Although the addition of the bivalent single-domain antibody is thought to reduce the long-term complications associated with acquired TTP and diminish the risk of death around the time of an episode, the extent of this is unclear. Available data do not answer whether the addition of the drug improves length or quality of life (QoL) after the drug is discontinued. Moreover, limited information is available on what the longer-term complications of acquired TTP are following an acute episode.
“The assumptions in the economic modelling are plausible,” NICE stated in the final appraisal document. “Also, there are potential benefits with caplacizumab that are not included in the cost-effectiveness estimates. Overall, the estimates are within the range normally considered a cost-effective use of National Health Service resources. So, caplacizumab is recommended for treating acute acquired TTP.”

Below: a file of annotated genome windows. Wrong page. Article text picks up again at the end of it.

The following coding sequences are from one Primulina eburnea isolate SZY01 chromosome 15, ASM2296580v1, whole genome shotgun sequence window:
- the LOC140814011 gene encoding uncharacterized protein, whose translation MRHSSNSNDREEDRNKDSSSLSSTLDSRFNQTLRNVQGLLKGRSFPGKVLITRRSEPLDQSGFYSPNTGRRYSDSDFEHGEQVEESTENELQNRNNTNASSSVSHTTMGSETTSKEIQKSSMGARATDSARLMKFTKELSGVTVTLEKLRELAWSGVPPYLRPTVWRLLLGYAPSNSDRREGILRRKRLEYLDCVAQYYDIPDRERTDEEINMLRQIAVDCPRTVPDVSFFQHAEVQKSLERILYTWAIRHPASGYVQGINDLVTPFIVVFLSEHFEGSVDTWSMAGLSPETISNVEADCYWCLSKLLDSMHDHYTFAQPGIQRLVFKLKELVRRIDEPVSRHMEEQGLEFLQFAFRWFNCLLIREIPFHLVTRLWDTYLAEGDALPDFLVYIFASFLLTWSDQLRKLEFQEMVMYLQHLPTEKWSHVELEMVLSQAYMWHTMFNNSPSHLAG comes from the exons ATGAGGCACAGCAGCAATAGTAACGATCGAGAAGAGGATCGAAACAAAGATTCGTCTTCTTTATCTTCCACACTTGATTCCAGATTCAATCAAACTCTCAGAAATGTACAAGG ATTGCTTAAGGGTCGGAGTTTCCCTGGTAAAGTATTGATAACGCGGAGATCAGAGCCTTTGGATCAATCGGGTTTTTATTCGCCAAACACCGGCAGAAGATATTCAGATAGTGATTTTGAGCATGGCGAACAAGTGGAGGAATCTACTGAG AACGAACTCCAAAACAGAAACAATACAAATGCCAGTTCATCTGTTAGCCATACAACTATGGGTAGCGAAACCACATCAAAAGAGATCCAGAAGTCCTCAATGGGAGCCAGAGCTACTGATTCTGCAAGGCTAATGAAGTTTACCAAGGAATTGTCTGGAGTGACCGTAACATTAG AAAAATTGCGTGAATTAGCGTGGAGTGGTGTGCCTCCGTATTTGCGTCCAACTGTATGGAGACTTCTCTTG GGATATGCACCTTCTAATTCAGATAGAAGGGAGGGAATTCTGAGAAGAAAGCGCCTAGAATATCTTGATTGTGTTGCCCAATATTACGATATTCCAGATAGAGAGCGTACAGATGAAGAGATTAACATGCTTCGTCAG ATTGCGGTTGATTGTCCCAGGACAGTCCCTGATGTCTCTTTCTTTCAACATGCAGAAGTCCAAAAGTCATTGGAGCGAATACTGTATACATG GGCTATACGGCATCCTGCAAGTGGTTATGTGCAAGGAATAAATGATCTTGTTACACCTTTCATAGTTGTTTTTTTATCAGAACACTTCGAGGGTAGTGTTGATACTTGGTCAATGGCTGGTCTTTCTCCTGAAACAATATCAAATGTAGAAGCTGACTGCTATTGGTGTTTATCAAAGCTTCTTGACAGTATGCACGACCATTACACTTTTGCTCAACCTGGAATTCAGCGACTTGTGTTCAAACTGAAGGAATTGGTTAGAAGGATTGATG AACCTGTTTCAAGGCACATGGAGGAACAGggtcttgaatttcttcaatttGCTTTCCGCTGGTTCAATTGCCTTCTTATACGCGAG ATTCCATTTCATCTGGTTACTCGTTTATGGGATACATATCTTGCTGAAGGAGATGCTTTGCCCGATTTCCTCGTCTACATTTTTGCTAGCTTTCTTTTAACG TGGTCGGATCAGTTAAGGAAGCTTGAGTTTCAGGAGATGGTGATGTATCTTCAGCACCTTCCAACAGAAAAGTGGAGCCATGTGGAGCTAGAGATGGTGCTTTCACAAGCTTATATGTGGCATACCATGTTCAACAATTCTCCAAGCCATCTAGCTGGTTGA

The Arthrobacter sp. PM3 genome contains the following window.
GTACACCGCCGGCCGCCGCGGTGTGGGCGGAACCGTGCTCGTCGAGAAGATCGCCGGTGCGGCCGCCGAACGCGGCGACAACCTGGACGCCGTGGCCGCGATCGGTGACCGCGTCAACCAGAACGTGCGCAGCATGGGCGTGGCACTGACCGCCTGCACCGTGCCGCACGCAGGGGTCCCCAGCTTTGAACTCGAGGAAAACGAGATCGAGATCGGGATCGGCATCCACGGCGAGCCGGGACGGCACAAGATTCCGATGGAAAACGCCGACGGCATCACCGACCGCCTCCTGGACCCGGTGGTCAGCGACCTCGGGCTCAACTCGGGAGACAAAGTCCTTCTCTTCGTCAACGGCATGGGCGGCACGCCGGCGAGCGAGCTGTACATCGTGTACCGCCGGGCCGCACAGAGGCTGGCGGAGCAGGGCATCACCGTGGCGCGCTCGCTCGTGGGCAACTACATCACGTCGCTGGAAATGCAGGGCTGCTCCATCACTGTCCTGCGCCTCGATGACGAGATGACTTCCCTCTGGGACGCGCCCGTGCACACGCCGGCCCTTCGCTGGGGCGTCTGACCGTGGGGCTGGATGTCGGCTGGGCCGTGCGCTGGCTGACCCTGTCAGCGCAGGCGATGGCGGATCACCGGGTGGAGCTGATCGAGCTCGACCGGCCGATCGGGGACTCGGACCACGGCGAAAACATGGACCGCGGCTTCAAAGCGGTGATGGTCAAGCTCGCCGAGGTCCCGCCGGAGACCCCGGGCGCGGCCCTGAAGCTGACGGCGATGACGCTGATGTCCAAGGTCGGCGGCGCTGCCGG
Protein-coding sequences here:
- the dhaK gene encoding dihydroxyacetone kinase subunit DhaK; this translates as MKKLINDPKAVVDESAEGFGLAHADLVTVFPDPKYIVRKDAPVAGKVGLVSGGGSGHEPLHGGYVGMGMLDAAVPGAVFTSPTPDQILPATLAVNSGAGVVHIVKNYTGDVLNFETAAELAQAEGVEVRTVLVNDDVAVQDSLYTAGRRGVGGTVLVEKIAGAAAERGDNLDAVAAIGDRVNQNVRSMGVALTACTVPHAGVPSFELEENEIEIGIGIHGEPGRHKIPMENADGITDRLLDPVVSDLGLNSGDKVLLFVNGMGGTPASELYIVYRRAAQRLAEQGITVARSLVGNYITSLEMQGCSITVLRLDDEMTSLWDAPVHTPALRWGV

Two placebo-controlled trials of caplacizumab were considered by the committee when they were making this decision: HERCULES (NCT02553317) and TITAN (NCT01151423). Both were double-blind, randomized, controlled trials. TITAN enrolled 75 patients who were experiencing an acute episode of acquired TTP, while HERCULES enrolled 145 patients. In both trials, the addition of caplacizumab to standard care was compared with placebo/standard care. Although the marketing authorization for the drug calls for its administration before plasma exchange, caplacizumab was given afterward in the trial.
Results demonstrated that the addition of caplacizumab reduced the time to platelet normalization. The difference in the median time to platelet normalization between treatments
was very small, at just 0.2 days. Specifically, the median time was 2.7 days in the caplacizumab arm versus 2.9 days in the placebo arm (P <.01).